HINCHCLIFFE MAY HAVE GODADDY SEAT BY FRIDAY
As the 2012 season approaches, are we witnessing the Formula One-ization of NASCAR?
Formula One is the top racing series in the world where – outside of the top half-dozen drivers – the ability to “bring money” counts for more than anything else. Yes, in the end, the drivers still have to be able to race but talent is not (unlike virtually ever other sport in the world) a prerequisite for employment.
In North America, the IZOD IndyCar Series is primarily a pay series. Ditto the American Le Mans Series and the Grand Am. The whole “road to Indy” single-seat ladder of F2000 up to Indy Lights is a money deal. So – for the most part – are the NASCAR truck and secondary stock car divisions. And the “driver development” programs run by the big Sprint Cup teams – Joe Gibbs, Jack Roush, etc. – are geared toward the development of drivers who can pay for the privilege of being developed.
But the Sprint Cup was the last, great holdout. It was the place where everybody could point with pride and say that the 43-plus drivers were there because of their talent.
Not any more.
The first out-and-out ride buy of the year (2011, really) came when sponsor GoDaddy made the deal with JR Motorsports and Tony Stewart Racing to move Danica Patrick from the IndyCar series to NASCAR. Patrick is a talented race driver (I’m a big fan) but she wouldn’t be where she is today if it wasn’t for GoDaddy.
There are some very talented and very unemployed Sprint Cup racing drivers beating the bushes for just about anything these days, which means the signing this week of Aric Almirola by Richard Petty Motorsports to drive the No. 43 car is curious. – to say the least. Almost as curious was his out-of-the-blue signing to drive the 88 car full-time for JR Motorsports in 2011 after Kelly Earnhardt had said the team planned to try out a number of drivers and Almirola hadn’t even been in the car at that point.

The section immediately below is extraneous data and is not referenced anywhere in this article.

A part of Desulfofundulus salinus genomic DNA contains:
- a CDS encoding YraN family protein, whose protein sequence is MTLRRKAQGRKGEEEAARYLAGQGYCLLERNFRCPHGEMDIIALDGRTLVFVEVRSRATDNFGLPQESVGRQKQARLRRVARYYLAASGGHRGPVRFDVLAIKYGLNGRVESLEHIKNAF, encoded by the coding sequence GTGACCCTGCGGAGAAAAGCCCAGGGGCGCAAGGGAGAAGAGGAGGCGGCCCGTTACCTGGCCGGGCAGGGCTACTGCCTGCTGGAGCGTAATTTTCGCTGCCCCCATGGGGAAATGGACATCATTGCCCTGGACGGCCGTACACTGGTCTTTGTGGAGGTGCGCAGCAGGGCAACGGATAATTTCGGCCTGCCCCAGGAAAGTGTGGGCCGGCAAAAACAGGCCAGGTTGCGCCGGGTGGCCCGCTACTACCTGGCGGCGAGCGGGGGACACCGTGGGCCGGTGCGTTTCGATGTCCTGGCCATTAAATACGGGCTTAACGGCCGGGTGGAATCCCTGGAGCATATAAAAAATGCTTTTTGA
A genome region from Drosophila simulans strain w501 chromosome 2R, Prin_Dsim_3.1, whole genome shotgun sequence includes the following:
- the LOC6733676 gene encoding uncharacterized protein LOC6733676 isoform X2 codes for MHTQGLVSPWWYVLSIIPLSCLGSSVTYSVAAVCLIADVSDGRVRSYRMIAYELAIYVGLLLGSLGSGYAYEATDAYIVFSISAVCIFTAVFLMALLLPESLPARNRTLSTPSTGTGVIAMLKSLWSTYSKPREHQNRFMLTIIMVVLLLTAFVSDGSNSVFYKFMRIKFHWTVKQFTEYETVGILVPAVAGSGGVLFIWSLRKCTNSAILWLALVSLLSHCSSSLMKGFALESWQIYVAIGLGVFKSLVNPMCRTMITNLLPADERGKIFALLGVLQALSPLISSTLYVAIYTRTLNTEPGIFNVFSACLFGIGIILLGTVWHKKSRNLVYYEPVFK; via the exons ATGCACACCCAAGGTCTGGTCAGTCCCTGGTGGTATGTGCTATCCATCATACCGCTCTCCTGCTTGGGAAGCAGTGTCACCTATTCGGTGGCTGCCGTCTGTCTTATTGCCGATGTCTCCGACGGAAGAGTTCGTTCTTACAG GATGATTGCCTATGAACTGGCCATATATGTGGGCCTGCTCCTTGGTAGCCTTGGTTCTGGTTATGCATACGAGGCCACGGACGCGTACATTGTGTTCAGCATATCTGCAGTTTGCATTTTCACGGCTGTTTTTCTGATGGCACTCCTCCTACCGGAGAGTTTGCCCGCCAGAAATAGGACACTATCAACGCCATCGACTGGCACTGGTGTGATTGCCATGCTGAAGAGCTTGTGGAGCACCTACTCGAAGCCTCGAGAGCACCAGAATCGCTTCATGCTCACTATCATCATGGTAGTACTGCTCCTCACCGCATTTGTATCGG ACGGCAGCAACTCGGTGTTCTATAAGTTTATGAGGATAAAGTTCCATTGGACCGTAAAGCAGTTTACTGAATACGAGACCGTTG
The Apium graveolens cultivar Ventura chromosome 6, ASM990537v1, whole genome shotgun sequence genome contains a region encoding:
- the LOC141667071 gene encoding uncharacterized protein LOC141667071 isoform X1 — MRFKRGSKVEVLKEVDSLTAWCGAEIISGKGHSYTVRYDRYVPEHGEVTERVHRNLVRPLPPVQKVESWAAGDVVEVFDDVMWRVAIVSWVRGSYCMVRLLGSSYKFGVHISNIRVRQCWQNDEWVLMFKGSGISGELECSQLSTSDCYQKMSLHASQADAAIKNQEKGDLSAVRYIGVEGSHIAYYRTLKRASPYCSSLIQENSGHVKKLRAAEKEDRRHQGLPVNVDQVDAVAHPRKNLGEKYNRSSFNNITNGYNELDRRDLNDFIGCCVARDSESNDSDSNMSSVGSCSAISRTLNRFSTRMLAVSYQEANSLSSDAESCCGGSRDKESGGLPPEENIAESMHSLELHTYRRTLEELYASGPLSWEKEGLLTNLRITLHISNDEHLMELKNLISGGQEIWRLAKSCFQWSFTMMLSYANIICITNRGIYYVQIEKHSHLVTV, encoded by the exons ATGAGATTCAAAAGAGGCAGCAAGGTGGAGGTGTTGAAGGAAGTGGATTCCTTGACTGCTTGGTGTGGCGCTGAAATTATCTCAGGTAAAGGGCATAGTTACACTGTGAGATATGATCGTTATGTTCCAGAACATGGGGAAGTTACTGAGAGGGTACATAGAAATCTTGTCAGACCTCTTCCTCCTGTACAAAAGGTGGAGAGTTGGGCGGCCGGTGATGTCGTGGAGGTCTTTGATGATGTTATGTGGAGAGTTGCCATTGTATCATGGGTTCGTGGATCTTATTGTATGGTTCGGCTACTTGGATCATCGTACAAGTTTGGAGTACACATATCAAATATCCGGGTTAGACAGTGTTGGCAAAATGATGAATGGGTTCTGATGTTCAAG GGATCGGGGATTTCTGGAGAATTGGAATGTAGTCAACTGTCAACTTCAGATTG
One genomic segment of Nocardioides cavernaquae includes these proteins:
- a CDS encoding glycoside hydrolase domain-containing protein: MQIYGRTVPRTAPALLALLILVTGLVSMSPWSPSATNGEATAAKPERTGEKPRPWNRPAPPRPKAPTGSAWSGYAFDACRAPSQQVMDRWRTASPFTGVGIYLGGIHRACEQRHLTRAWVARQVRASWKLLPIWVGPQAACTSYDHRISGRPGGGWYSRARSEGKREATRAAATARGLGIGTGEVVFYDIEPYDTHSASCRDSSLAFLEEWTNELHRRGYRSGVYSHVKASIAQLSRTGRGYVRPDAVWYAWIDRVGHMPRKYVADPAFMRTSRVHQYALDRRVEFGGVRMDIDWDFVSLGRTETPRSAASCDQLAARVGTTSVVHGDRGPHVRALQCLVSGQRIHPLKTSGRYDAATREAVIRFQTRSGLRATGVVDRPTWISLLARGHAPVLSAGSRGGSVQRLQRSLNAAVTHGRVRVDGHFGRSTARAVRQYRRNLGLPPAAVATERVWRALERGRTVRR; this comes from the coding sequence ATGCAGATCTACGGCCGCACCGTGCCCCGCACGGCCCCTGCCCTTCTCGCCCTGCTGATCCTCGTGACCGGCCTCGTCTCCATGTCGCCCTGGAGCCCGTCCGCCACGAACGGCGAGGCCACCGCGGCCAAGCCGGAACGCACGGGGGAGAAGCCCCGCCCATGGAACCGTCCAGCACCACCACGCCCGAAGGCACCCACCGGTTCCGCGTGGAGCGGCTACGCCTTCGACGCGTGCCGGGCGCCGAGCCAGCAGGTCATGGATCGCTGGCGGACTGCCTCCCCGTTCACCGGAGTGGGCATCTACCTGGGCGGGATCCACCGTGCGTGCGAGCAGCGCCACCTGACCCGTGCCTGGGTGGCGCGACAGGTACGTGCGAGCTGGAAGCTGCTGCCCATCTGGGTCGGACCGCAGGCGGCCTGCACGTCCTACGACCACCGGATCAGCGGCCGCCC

I don’t happen to think that Almirola is anywhere near the :”marketing machine” that Patrick is, but it’s a safe bet that something other than his talent (or talent potential; he’s had a pretty mediocre racing career to this point, in that he hasn’t won anything) is in play here.
There’s nothing wrong with any of this, of course. Money is what makes the world go ‘round.
But it’s still a little sad to watch the end of the last bastion of motorsport idealism fall prey to the filthy lucre.
Moving right along, but staying with the “money talks and everyone else walks” topic, F1 driver Sebastien Buemi has been named as Red Bull Racing’s official reserve driver for 2012. Buemi and Jaime Alguersuari were both dropped by Scuderia Toro Rosso a few weeks ago and have been looking for work ever since. In last year’s F1 championship, Alguersuari outpointed Buemi 26 to 15. Both drivers have the ability to write large cheques -- but guess which one writes bigger ones?
Still with F1, AT&T has ended its relationship with Williams, which means Sir Frank’s team has to find a new title sponsor before the season opens in March. Which also means that another driver like Pastor Maldonado who can write the big cheque will be in a Williams this year.
It looks like Andretti Autosport will finally announce the driver for the No. 7 GoDaddy car in Indianapolis on Friday and the betting is it will be James Hinchcliffe of Oakville, who found himself on the market after Newman-Haas Racing announced it wouldn't compete in IndyCar in 2012.
Toronto racing driver Scott Maxwell and his Multimatic Motorsports team will be at Daytona tomorrow and Saturday for the Roar Before the Rolex 24, a two-day practice/shakedown session in advance of the first 24-hour race of the season Jan. 26-29. Multimatic, a Markham-based racing organization that is better known internationally, it seems, that it is in its home country, is entering its twentieth year of competition, primarily with Ford, with four cars entered in two classes. A constant has been Maxwell, who’s been their primary pilot from the very start. Maxwell leads the driver line-up in the team’s #55 Aston Martin this year. Team Principal Larry Holt will continue to attend all of the races as he has for the past 20 years and Team Manager Sean Mason will again be coordinating the entire program.
IndyCar announced this week that Beaux Barfield will be the new Race Director for the IZOD IndyCar Series. He’s previously served as race director of the American Le Mans Series, was chief steward for Champ Car, Champ Car Atlantics and the Trans-Am Series and USF2000 series. He replaces Brian Barnhart.